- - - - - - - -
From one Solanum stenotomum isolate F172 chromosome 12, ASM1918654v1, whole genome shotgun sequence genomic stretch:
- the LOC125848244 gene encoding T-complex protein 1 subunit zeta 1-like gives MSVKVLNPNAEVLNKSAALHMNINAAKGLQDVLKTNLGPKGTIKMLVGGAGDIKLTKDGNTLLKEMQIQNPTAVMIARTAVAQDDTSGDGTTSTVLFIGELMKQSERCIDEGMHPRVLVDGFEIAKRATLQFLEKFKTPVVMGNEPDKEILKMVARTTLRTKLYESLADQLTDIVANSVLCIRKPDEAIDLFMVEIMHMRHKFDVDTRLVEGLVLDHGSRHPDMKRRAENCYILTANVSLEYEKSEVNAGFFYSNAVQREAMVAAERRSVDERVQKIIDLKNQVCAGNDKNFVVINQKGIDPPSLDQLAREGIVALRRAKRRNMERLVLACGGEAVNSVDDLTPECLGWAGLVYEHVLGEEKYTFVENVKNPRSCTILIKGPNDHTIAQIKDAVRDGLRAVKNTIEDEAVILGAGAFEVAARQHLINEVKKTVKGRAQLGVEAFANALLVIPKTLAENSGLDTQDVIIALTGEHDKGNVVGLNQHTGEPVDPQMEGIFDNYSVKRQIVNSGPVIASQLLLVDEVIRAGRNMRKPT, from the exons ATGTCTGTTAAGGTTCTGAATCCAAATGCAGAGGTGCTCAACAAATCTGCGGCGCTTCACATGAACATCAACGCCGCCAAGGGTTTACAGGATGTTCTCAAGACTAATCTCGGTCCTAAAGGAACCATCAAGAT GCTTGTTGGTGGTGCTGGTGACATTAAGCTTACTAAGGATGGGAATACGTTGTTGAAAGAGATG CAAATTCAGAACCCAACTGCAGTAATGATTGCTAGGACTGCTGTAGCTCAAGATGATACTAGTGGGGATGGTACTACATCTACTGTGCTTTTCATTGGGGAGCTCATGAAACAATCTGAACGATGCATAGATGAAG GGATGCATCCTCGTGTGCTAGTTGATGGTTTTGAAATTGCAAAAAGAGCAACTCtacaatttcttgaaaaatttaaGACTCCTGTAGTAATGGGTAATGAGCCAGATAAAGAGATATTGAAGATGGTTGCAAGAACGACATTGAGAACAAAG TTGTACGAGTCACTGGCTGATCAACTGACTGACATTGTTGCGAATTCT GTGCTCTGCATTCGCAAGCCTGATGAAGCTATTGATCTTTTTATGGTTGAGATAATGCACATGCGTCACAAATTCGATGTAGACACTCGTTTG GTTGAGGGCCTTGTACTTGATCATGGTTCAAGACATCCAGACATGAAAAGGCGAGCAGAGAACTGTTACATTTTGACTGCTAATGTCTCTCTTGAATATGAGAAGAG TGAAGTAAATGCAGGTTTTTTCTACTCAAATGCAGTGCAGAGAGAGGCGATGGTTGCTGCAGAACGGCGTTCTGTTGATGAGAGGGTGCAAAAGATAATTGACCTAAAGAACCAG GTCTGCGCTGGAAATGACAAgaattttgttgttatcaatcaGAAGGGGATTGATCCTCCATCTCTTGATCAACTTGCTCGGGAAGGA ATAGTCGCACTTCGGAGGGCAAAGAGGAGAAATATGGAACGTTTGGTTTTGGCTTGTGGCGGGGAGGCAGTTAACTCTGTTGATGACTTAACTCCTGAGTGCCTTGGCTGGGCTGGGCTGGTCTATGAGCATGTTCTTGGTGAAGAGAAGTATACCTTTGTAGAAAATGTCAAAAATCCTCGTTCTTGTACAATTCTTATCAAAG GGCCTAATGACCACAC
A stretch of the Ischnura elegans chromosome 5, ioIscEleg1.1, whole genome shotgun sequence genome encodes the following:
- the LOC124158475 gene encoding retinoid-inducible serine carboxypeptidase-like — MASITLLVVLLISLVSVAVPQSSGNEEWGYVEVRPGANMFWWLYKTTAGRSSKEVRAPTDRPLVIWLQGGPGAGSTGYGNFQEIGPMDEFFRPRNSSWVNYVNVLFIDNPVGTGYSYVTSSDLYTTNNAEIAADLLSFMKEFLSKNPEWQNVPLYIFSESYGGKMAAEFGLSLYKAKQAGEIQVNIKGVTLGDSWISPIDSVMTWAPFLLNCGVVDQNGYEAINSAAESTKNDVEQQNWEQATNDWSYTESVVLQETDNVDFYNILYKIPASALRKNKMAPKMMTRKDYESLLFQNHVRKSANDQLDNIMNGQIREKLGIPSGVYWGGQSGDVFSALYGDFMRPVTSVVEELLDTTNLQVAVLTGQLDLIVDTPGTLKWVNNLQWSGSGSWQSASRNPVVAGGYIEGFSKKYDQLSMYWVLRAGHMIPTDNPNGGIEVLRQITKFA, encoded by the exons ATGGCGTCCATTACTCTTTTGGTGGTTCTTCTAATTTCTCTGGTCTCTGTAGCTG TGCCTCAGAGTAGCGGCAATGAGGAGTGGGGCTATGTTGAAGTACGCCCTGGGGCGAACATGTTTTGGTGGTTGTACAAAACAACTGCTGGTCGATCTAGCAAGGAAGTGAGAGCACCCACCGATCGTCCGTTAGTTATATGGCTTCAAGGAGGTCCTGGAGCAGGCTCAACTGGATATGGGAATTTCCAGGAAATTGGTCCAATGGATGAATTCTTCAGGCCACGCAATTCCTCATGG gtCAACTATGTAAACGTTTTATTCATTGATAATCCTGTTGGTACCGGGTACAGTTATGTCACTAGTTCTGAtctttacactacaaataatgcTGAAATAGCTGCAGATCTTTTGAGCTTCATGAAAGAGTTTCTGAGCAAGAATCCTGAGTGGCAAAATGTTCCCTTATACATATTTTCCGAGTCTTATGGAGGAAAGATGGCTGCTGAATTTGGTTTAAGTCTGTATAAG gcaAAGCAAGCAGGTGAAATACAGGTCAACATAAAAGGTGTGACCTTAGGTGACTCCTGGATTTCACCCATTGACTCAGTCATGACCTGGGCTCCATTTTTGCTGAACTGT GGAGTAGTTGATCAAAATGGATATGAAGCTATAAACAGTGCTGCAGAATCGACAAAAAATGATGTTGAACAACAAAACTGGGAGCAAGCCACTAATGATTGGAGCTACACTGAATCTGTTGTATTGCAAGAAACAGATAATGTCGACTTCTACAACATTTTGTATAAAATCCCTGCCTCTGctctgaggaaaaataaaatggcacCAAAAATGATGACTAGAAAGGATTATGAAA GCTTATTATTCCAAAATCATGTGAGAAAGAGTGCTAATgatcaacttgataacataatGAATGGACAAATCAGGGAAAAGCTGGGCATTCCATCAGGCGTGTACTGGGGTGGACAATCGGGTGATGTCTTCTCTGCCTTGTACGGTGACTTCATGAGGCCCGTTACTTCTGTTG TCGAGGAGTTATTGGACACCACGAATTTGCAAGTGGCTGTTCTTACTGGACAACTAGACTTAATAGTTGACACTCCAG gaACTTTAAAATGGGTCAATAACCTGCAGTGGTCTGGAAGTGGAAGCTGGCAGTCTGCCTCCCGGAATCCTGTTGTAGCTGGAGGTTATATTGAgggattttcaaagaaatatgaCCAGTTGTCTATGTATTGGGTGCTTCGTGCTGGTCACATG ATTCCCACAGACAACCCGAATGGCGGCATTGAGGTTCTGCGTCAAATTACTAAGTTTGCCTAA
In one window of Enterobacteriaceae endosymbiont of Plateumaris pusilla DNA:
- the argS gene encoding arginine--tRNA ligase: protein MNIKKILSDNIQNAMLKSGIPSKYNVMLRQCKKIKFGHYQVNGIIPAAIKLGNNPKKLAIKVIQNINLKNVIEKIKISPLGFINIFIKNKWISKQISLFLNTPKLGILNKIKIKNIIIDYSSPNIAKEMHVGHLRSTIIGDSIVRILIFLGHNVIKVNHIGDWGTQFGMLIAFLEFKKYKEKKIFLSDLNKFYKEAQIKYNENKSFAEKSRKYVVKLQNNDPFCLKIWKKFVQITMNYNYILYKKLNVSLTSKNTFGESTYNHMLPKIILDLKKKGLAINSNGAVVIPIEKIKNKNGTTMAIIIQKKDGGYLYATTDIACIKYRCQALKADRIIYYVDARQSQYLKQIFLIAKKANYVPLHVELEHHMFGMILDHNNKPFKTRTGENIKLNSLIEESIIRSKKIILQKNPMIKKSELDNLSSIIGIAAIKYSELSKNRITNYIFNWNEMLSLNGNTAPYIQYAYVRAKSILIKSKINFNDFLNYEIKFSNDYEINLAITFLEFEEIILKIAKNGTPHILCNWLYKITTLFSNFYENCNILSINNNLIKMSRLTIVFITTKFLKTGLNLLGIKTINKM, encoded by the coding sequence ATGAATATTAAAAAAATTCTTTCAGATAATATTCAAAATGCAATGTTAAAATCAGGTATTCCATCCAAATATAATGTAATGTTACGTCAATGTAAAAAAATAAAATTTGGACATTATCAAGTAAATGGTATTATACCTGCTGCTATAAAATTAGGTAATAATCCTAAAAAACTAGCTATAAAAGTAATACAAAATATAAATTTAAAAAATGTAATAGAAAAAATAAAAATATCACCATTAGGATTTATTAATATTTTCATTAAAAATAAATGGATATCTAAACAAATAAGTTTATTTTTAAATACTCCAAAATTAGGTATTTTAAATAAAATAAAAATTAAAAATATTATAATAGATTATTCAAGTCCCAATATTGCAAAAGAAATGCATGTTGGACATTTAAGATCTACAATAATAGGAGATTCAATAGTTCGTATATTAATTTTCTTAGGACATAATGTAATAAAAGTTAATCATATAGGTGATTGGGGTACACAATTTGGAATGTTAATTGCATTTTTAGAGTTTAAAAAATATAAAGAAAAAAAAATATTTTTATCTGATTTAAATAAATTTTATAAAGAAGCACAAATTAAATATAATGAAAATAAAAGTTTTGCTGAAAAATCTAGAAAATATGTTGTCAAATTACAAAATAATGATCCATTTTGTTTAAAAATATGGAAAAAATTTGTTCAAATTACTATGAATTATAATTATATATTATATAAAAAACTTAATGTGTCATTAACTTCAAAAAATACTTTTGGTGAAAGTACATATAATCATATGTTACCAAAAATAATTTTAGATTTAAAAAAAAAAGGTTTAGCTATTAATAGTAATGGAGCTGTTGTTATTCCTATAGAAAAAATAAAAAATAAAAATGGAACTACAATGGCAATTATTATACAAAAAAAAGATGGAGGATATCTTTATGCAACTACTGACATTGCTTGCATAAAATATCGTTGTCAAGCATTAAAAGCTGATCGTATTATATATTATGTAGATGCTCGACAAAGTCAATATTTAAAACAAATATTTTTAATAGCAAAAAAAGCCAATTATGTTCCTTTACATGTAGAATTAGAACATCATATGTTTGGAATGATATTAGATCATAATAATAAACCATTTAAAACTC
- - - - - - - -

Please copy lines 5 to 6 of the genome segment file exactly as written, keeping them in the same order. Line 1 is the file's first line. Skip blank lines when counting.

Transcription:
In one window of Enterobacteriaceae endosymbiont of Plateumaris pusilla DNA:
- the argS gene encoding arginine--tRNA ligase: protein MNIKKILSDNIQNAMLKSGIPSKYNVMLRQCKKIKFGHYQVNGIIPAAIKLGNNPKKLAIKVIQNINLKNVIEKIKISPLGFINIFIKNKWISKQISLFLNTPKLGILNKIKIKNIIIDYSSPNIAKEMHVGHLRSTIIGDSIVRILIFLGHNVIKVNHIGDWGTQFGMLIAFLEFKKYKEKKIFLSDLNKFYKEAQIKYNENKSFAEKSRKYVVKLQNNDPFCLKIWKKFVQITMNYNYILYKKLNVSLTSKNTFGESTYNHMLPKIILDLKKKGLAINSNGAVVIPIEKIKNKNGTTMAIIIQKKDGGYLYATTDIACIKYRCQALKADRIIYYVDARQSQYLKQIFLIAKKANYVPLHVELEHHMFGMILDHNNKPFKTRTGENIKLNSLIEESIIRSKKIILQKNPMIKKSELDNLSSIIGIAAIKYSELSKNRITNYIFNWNEMLSLNGNTAPYIQYAYVRAKSILIKSKINFNDFLNYEIKFSNDYEINLAITFLEFEEIILKIAKNGTPHILCNWLYKITTLFSNFYENCNILSINNNLIKMSRLTIVFITTKFLKTGLNLLGIKTINKM, encoded by the coding sequence ATGAATATTAAAAAAATTCTTTCAGATAATATTCAAAATGCAATGTTAAAATCAGGTATTCCATCCAAATATAATGTAATGTTACGTCAATGTAAAAAAATAAAATTTGGACATTATCAAGTAAATGGTATTATACCTGCTGCTATAAAATTAGGTAATAATCCTAAAAAACTAGCTATAAAAGTAATACAAAATATAAATTTAAAAAATGTAATAGAAAAAATAAAAATATCACCATTAGGATTTATTAATATTTTCATTAAAAATAAATGGATATCTAAACAAATAAGTTTATTTTTAAATACTCCAAAATTAGGTATTTTAAATAAAATAAAAATTAAAAATATTATAATAGATTATTCAAGTCCCAATATTGCAAAAGAAATGCATGTTGGACATTTAAGATCTACAATAATAGGAGATTCAATAGTTCGTATATTAATTTTCTTAGGACATAATGTAATAAAAGTTAATCATATAGGTGATTGGGGTACACAATTTGGAATGTTAATTGCATTTTTAGAGTTTAAAAAATATAAAGAAAAAAAAATATTTTTATCTGATTTAAATAAATTTTATAAAGAAGCACAAATTAAATATAATGAAAATAAAAGTTTTGCTGAAAAATCTAGAAAATATGTTGTCAAATTACAAAATAATGATCCATTTTGTTTAAAAATATGGAAAAAATTTGTTCAAATTACTATGAATTATAATTATATATTATATAAAAAACTTAATGTGTCATTAACTTCAAAAAATACTTTTGGTGAAAGTACATATAATCATATGTTACCAAAAATAATTTTAGATTTAAAAAAAAAAGGTTTAGCTATTAATAGTAATGGAGCTGTTGTTATTCCTATAGAAAAAATAAAAAATAAAAATGGAACTACAATGGCAATTATTATACAAAAAAAAGATGGAGGATATCTTTATGCAACTACTGACATTGCTTGCATAAAATATCGTTGTCAAGCATTAAAAGCTGATCGTATTATATATTATGTAGATGCTCGACAAAGTCAATATTTAAAACAAATATTTTTAATAGCAAAAAAAGCCAATTATGTTCCTTTACATGTAGAATTAGAACATCATATGTTTGGAATGATATTAGATCATAATAATAAACCATTTAAAACTC